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The Windows 10 Command Prompt includes new capabilities

The Windows Command Prompt has been a stable feature for years, but Windows 10 brings some much-needed tweaks to the command prompt window.

Not many features have been a part of Windows throughout its entire history, but the Command Prompt window is such a feature. In fact, throughout the operating system's 30-year history, the Windows Command Prompt has undergone only one radical change.

Prior to the release of Windows 2000, desktop versions of Windows were not true OSes. Instead, Windows was merely an operating platform that ran on top of MS-DOS. In those days, the Command Prompt window was merely a convenient way to access the DOS prompt.

That changed in Windows 2000, when Microsoft gave Windows its own kernel. Because Windows no longer ran on top of MS-DOS, the Command Prompt had to be rewritten. The replacement Command Prompt window was an emulated environment that mimicked MS-DOS.

Over the years, there have been minor feature additions to the Command Prompt, but the Command Prompt window remained largely unchanged.

One thing that has long frustrated Windows administrators is that because the Command Prompt window is designed to emulate something that was created in the 1980s, it behaves very differently from almost any other Windows application. Thankfully, Microsoft has decided to modernize the Command Prompt window in Windows 10.

Most of the changes that Microsoft has made to the command prompt involve the way that Copy and Paste works. If you have ever tried to copy a block of text and paste it into the Windows Command Prompt, then you know that the Command Prompt window doesn't work with Ctrl+C or Ctrl+Z.

Instead, an admin had to click on the icon at the upper left corner of the Command Prompt window and choose either the Edit | Paste commands or the Edit | Mark, Edit | Copy commands, which you can see in Figure 1. In contrast, Windows 10 will allow text to be copied and pasted to the Command Prompt window in the same manner as any other window.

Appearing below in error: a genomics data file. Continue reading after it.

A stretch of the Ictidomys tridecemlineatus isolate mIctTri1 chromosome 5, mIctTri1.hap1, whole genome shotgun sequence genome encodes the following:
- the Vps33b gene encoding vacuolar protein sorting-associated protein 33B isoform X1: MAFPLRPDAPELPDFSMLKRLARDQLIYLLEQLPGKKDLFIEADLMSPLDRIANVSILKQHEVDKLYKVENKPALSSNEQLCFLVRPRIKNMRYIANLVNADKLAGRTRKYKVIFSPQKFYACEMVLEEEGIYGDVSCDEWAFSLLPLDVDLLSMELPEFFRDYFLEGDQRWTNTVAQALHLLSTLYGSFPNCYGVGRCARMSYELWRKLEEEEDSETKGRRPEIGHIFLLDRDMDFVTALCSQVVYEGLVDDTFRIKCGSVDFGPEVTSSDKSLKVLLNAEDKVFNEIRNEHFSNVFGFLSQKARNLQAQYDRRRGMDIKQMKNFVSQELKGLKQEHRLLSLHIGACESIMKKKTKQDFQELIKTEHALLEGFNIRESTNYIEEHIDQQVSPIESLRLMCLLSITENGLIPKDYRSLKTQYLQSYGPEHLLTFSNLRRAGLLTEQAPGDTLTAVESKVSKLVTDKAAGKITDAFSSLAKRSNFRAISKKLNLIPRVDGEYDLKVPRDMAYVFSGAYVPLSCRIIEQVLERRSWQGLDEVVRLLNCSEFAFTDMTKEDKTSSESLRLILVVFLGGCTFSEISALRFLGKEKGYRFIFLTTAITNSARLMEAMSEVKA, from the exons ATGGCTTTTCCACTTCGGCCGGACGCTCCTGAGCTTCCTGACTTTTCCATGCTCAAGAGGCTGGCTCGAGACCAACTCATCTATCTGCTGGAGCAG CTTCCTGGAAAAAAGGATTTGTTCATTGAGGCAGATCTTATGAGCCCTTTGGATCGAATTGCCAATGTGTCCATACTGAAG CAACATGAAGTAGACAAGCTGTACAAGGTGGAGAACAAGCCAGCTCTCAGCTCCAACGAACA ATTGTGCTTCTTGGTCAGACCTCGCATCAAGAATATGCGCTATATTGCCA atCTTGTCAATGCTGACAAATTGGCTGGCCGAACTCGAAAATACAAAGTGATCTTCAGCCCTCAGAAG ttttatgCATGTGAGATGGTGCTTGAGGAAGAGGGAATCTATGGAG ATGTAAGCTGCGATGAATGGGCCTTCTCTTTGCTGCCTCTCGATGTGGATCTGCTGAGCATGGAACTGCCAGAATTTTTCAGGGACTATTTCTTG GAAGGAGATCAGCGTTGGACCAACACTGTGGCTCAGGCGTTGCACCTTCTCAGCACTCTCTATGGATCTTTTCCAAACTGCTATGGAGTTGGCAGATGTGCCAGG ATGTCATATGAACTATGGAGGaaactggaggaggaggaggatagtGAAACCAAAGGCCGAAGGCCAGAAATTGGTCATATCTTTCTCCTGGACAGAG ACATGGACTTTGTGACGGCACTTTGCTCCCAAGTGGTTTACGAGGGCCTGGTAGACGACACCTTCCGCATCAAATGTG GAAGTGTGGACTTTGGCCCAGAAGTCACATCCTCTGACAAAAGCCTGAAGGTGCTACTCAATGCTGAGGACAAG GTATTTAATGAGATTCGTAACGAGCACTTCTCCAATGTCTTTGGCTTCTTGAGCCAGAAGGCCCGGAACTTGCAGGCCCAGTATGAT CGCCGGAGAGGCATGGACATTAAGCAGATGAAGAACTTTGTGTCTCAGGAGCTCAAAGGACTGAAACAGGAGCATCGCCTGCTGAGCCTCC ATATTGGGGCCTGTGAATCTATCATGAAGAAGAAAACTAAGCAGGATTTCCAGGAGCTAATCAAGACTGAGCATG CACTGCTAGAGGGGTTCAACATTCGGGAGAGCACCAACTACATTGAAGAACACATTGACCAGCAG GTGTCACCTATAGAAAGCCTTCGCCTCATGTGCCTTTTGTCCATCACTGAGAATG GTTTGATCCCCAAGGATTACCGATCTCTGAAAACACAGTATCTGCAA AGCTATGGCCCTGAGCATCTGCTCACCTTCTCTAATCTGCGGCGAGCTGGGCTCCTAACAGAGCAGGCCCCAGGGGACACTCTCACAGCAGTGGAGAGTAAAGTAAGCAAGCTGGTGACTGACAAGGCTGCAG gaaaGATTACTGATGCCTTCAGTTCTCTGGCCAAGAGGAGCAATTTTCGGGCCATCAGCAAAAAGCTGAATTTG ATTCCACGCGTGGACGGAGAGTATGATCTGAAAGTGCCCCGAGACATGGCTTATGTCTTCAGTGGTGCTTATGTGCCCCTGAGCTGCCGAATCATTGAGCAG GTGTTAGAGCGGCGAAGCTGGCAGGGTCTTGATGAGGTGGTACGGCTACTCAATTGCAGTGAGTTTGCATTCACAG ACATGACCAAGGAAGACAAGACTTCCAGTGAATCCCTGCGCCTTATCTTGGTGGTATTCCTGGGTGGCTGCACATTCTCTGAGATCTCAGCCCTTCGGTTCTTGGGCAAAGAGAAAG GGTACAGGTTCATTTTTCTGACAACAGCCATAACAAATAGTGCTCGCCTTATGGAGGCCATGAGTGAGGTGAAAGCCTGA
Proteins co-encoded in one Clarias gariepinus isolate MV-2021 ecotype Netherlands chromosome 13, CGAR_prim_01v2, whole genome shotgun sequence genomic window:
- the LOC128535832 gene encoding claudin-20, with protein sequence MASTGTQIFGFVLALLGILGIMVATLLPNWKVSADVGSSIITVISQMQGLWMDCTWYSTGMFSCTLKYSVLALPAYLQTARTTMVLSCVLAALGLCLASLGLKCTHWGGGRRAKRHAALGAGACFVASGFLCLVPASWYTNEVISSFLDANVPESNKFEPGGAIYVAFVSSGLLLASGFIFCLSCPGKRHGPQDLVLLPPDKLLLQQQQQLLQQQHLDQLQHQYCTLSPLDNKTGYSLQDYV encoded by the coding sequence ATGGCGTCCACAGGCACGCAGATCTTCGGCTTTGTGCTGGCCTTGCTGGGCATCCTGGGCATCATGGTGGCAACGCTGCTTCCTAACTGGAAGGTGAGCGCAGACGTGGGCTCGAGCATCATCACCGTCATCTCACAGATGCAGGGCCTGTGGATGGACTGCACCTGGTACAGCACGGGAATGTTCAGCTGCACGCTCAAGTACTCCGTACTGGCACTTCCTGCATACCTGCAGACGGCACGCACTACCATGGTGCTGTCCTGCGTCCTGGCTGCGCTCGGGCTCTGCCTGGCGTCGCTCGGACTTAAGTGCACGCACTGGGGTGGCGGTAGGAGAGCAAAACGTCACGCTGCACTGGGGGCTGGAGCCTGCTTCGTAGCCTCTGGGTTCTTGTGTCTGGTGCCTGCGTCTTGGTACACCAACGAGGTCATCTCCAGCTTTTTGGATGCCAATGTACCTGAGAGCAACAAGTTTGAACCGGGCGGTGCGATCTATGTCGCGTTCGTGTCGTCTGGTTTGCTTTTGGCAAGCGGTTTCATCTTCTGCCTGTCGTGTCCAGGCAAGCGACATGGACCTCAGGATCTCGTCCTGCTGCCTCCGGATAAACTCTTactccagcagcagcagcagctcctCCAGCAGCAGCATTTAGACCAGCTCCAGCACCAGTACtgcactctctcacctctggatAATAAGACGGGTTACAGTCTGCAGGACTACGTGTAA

Windows 10 will allow text to easily be copied to the Command Prompt window.
Copy and Paste previously required using the Edit menu.


The pre-Windows 10 Command Prompt window also behaved strangely when it came to marking (selecting) text prior to copying the text to the clipboard. You couldn't just select the text. You had to use the Command Prompt menu to tell Windows that you wanted to mark the text. Even after that, however, the marking process did not respect wrapped text.

For a more concrete example, suppose that you wanted to mark text beginning in the middle of a line of text and extending to the next line. Rather than marking all of the text between the start point and the end point, Windows would mark a rectangle of incomplete text. You can see what this looks like in Figure 2.

Windows used to mark a rectangle of incomplete text.
The old command prompt did not support line wrapping.

By contrast, Figure 3 demonstrates how line wrapping works in Windows 10.

Line wrapping and marked text are more consistent in Windows 10.
In Windows 10, line wrapping works the same way that it does in Notepad.

Another way line wrapping behaved oddly in the pre-Windows 10 Command Prompt is that paste operations were not always cohesive. If you attempted to paste a block of text into the legacy command prompt and the text extended beyond the edge of the screen , Windows inserted a line break every time the text reached the right edge of the screen. Consequently, the long command that was being pasted into the window is interpreted (usually incorrectly) as a series of short text blocks rather than one long text string.

If you want to get a better feel for all of the new Windows 10 Command Prompt features, simply choose the Properties command from the Command Prompt menu. The Experimental tab contains a series of checkboxes you can use to enable and disable the new features.

As you can see in Figure 4, most of the new features are enabled by default. Presumably the Experimental tab will go away or be renamed in the release to manufacturing version of Windows 10.

The Experimental tab shows which new features are enabled by default.
Most of the new features are displayed on the Experimental tab.